Ulcerative colitis

Ulcerative colitis (“UC”) is a chronic inflammatory disease of the mucosa of the large bowel and rectum characterised by symptoms of bloody diarrhoea.  See also Crohns Disease. See also irritable bowel syndrome.


Frequent, mucousy, diarrhoea (up to 20 times a day) which may contain streaks of blood

Abdominal cramping

Fever, malaise, loss of appetite and weight


Diagnosis is mainly on history and the presence of blood in the stool specimen. Culturing the stools for micro-organisms is necessary to rule out an infectious cause of bloody diarrhoea. The diagnosis is established by sigmoidoscopy, where the bowel is visualised directly.

Medical treatment

Sulphasalazine to reduce inflammation

Steroids (eg Prednisolone) to reduce inflammation


Special diets (eg avoidance of high fibre foods, raw fruits and vegetables)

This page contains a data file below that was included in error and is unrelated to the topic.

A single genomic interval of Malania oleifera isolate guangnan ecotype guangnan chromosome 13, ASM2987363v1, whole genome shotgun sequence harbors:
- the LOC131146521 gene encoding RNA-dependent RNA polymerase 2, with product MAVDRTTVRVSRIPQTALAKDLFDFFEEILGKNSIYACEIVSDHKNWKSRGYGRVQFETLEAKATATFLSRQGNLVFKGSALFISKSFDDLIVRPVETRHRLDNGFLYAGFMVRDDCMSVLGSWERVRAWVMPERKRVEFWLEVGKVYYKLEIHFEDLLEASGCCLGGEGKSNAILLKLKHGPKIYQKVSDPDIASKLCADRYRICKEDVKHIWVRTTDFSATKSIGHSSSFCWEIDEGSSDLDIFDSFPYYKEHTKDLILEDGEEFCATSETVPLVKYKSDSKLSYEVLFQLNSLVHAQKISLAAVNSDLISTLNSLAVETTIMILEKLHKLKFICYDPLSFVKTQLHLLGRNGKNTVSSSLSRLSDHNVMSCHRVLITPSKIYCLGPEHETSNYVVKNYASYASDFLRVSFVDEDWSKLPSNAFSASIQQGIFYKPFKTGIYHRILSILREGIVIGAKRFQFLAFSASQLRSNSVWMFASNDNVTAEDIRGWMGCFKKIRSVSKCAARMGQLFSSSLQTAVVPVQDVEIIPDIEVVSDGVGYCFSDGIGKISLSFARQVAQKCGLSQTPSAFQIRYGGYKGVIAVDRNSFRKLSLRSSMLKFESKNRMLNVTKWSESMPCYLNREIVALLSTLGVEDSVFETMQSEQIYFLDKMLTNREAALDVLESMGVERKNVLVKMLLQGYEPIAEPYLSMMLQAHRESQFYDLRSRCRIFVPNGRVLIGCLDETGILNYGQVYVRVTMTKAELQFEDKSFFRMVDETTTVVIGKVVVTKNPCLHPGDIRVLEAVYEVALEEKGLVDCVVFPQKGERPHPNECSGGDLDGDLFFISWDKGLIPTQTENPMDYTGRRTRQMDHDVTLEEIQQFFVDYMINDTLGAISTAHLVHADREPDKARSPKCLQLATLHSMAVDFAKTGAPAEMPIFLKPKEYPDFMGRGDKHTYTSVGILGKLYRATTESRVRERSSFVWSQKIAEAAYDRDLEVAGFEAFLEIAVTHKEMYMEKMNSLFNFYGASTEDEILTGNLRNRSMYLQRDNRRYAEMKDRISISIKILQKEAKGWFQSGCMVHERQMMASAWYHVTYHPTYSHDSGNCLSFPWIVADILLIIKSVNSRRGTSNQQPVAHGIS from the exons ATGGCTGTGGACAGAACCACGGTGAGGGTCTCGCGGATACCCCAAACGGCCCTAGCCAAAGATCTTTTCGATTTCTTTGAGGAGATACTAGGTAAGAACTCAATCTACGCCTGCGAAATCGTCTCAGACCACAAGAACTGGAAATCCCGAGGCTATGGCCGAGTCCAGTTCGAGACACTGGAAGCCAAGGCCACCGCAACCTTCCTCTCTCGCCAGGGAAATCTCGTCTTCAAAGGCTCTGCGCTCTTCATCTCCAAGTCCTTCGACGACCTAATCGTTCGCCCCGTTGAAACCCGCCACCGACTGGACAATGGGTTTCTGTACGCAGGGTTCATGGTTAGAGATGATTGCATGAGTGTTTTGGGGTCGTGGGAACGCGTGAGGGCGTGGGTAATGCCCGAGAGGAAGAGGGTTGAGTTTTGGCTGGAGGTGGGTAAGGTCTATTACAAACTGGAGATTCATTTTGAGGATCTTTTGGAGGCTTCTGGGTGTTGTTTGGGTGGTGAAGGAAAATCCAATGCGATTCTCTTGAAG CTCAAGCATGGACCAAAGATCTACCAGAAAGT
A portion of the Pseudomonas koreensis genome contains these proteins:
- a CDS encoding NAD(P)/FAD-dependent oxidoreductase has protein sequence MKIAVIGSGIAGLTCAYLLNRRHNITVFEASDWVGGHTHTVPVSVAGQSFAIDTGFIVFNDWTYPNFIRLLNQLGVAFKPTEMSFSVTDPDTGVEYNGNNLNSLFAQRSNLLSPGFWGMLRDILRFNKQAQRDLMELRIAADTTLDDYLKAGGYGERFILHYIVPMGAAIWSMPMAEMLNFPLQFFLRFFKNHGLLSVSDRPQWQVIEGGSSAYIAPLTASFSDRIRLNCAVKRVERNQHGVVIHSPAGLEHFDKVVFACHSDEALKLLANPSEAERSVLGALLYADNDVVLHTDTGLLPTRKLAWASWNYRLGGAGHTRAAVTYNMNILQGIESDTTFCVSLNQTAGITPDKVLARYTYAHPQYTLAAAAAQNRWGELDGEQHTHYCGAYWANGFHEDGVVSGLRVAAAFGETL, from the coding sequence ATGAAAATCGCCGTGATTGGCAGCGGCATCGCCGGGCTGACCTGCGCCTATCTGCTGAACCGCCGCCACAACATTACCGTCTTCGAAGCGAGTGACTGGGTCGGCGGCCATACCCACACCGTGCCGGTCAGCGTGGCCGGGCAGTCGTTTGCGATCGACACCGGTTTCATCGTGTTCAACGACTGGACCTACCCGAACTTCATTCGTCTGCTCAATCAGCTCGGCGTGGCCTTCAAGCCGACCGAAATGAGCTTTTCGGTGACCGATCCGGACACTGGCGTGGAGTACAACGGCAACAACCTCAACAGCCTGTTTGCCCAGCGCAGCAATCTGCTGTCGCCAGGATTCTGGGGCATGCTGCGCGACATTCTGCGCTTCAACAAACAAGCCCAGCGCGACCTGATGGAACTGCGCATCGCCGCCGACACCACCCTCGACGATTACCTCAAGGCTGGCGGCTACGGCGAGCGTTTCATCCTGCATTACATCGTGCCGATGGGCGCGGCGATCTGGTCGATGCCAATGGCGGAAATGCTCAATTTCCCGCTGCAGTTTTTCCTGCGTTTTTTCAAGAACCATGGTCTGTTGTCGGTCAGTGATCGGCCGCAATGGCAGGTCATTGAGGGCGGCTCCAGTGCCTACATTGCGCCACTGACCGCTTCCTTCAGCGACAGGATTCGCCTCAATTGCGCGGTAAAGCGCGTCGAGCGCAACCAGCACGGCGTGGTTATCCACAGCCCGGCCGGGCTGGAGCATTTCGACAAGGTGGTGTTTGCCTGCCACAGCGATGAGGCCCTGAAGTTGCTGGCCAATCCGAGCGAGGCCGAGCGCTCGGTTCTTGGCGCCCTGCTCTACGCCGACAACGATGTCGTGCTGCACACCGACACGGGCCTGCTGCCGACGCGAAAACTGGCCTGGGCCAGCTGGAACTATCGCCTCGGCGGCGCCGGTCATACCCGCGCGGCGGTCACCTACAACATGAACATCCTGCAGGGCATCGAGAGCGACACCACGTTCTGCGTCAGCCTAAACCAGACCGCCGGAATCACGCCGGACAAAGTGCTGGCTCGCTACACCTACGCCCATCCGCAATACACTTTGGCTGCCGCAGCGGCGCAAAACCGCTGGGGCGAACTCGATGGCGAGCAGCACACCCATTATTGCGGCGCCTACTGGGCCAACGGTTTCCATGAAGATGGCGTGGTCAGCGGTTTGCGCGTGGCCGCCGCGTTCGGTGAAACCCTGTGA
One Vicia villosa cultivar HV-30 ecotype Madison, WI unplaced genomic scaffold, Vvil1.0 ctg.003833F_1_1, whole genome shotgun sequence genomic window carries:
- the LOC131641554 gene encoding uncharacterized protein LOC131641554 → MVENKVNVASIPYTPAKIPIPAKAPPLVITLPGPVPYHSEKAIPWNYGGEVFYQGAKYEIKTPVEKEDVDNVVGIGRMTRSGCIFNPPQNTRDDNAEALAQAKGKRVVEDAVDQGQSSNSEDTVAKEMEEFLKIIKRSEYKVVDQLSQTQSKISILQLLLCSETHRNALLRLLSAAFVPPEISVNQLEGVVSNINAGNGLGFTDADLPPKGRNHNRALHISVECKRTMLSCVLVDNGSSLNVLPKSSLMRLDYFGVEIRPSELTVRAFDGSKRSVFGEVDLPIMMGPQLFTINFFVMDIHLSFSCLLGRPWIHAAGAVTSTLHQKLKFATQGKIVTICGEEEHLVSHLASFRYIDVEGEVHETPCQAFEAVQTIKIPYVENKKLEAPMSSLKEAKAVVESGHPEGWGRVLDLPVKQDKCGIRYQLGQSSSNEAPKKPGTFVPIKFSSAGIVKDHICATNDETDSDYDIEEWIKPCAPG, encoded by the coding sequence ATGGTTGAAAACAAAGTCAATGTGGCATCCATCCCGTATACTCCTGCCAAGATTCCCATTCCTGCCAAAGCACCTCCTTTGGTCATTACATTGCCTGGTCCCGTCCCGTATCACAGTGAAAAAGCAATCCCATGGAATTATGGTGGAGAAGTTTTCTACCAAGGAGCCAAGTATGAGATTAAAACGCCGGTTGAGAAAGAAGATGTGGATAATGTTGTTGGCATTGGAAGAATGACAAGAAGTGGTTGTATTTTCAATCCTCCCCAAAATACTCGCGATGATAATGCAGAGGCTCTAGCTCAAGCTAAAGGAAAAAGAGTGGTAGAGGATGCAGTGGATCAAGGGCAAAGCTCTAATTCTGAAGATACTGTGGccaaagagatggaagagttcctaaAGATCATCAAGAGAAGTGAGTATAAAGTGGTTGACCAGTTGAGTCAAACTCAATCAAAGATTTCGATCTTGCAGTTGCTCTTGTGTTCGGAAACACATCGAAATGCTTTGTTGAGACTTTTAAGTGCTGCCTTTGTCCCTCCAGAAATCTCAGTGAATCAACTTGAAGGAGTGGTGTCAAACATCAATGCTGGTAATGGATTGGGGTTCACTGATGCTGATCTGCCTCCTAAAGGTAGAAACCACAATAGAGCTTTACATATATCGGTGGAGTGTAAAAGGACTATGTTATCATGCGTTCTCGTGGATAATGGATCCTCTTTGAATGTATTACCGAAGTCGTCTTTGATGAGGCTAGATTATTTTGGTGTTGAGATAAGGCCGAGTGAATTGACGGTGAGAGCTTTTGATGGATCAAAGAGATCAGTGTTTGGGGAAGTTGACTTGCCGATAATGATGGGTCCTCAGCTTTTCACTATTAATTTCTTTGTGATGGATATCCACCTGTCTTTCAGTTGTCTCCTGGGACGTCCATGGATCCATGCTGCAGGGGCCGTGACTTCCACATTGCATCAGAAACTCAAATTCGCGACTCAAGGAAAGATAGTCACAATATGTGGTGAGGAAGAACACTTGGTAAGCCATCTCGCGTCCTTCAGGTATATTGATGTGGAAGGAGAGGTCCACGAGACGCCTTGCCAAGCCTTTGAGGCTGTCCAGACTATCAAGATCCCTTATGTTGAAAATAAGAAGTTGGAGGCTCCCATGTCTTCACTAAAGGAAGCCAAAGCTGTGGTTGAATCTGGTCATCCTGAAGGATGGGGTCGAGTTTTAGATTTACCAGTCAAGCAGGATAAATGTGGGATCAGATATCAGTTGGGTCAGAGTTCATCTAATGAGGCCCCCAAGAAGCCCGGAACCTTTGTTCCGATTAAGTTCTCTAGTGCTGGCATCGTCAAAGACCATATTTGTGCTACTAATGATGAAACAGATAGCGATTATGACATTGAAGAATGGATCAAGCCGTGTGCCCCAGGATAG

Surgical treatment for cases where tablets are not enough

Colectomy (removal of the large bowel)

Hemi-colectomy (removal of part of the large bowel)


The cause is unknown.

Two main age groups are especially affected, with diagnoses most common between the ages of 15 and 25 and the ages of 50 and 70.  It is most common in whites and European Jews. In the United States, 7 people per 100,000 people are diagnosed as having UC annually.

Support Groups

National Association for Colitis and Crohn's Disease (UK)
4 Beaumont House
Sutton Road
St Albans
Herts  AL1 5HH
United Kingdom


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